is it possible to save a preset you made, and bring it up at any time you like ? It is my understanding that you must connect modules together with patch cables…o.k…so you cnnect modules with patch cables and then what ? you have a sound. So a month from now, how o I get the exact same results if I’d like ?

    I figured that the options are, leave the cable and knobs where you left them, or, get out a paper and pencil and document every knob setting, every cable location. Seems a bit impractical to me.

    Not hating on each his own I say, and if someone gets off on them…more power to them, but it just seems likedoing things the hard way. [Shrug]

    Somebody help me understand.

    1. This is why we nowadays have ‘modularity’ on the soft-synth side as well.

      Disclaimer: I am no hardware person.

      Having that out of the way I think you’re looking at this awesomeness with ‘now’ in mind. Maybe even soft synths, I dunno.

      Software vs. hardware; I’m not going there. Not because I don’t want to, because I honestly can’t (see disclaimer).

      But keep in mind that modularity isn’t so much about ease of use perse, its about extensiveness. Laying out standards (which are quite rare with anything slightly technical) for everyone to use and enjoy. So $hardware_designer1 can easily develop $cool_effect which will easily be usable with $neat_synth which was produced by $hardware_designer2.

      Yes; nowadays I make a software patch (Combinator in Reason for example which honestly has its share of cable patching too) and I can save and recall it “like that”.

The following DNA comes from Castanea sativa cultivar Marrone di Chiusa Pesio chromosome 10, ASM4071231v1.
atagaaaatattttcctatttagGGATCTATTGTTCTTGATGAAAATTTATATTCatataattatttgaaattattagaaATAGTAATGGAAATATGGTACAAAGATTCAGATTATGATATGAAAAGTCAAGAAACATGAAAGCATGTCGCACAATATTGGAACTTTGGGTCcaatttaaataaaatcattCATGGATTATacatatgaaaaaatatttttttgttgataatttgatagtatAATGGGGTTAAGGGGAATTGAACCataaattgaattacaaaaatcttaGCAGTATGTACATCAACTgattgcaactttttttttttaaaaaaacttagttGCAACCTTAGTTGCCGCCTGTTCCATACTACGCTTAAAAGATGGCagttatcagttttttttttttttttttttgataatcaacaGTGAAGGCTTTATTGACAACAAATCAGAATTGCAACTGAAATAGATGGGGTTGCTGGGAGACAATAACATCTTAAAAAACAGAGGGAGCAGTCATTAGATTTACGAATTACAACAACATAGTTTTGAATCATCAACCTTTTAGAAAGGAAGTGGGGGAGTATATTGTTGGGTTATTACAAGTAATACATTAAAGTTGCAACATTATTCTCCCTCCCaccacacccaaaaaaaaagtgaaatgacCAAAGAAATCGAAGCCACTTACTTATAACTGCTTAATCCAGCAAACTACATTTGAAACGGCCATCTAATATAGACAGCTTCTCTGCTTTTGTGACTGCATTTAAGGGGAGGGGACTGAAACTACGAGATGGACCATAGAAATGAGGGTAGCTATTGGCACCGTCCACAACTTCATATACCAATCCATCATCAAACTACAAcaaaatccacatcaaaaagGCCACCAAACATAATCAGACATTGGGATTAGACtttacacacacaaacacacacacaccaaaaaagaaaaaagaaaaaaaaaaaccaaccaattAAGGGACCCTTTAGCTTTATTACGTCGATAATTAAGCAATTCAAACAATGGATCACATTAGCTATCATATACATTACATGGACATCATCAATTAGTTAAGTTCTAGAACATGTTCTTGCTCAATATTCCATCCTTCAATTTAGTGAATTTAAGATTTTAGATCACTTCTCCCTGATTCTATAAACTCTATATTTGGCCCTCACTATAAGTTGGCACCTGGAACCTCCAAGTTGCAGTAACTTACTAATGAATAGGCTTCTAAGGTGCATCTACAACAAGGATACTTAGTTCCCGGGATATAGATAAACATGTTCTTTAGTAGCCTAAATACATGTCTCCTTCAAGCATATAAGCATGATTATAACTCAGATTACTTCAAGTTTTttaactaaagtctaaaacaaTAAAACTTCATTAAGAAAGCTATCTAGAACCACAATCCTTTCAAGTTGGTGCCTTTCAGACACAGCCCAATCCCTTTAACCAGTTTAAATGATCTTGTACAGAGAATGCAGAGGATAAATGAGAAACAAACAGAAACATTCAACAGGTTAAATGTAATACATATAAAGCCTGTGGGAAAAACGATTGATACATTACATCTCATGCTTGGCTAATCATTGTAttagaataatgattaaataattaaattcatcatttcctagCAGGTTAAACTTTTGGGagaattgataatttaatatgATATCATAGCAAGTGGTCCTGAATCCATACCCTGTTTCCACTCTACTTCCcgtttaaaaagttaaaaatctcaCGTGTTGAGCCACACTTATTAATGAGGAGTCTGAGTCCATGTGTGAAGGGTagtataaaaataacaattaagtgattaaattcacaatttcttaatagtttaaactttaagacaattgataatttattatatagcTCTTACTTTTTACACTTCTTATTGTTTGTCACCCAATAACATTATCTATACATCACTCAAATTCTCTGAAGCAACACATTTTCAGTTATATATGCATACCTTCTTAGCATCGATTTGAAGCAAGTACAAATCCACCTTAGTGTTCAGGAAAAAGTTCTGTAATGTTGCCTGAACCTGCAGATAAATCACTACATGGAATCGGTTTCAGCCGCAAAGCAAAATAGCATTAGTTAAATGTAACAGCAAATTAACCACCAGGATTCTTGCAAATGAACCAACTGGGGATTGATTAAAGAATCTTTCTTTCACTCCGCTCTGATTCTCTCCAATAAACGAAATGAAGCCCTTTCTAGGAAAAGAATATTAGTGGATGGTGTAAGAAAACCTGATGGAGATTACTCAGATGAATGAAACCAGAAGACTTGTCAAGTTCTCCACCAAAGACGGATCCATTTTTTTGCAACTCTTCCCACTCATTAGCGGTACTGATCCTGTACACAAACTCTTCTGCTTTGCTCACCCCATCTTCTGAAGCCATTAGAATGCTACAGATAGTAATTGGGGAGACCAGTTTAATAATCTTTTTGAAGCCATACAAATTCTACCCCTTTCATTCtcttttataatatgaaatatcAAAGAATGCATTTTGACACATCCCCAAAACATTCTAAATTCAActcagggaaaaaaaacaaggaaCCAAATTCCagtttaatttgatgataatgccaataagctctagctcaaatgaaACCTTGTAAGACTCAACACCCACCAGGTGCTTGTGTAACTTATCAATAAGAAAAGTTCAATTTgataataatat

Back in these days there /was/ no such thing as Reason. Or Ableton Live. Or Max (/MSP/Jitter). (my 3 favs).

      Get the idea yet ? 😉

      1. Part of what Amos is talking about in that video is digital recall of settings. Note you can already do this with Bulcha modulars, but obviously you’d have to snap a picture of the patch cable connections. A lot of the fun is actuallyloading up presets with new patch connections.

        And preset recall can be good for live gigs and so forth, but precisely because we have computers makes the “impracticality” of modulars a non-issue if you treat them as a playable instrument. What I mean is, you can play, tweak and patch , record the audio into your DAW and move on. Modulars rightly got replaced in the days of recording to tape and expensive hard disk recorders, but now we are free to exploit the fun hands on physical nature of hardware.

        Not everyone is a kinesthetic learner/experiencer and if you aren’t you’ll just have to accept that we get something important out of it, just as I accept that if you don’t feel you are missing anything you aren’t! 🙂

        Also, I use software and hardware and I personally think too many presets can be a distraction. For me the sound of the modular is the least important part and I often control soft synths with it!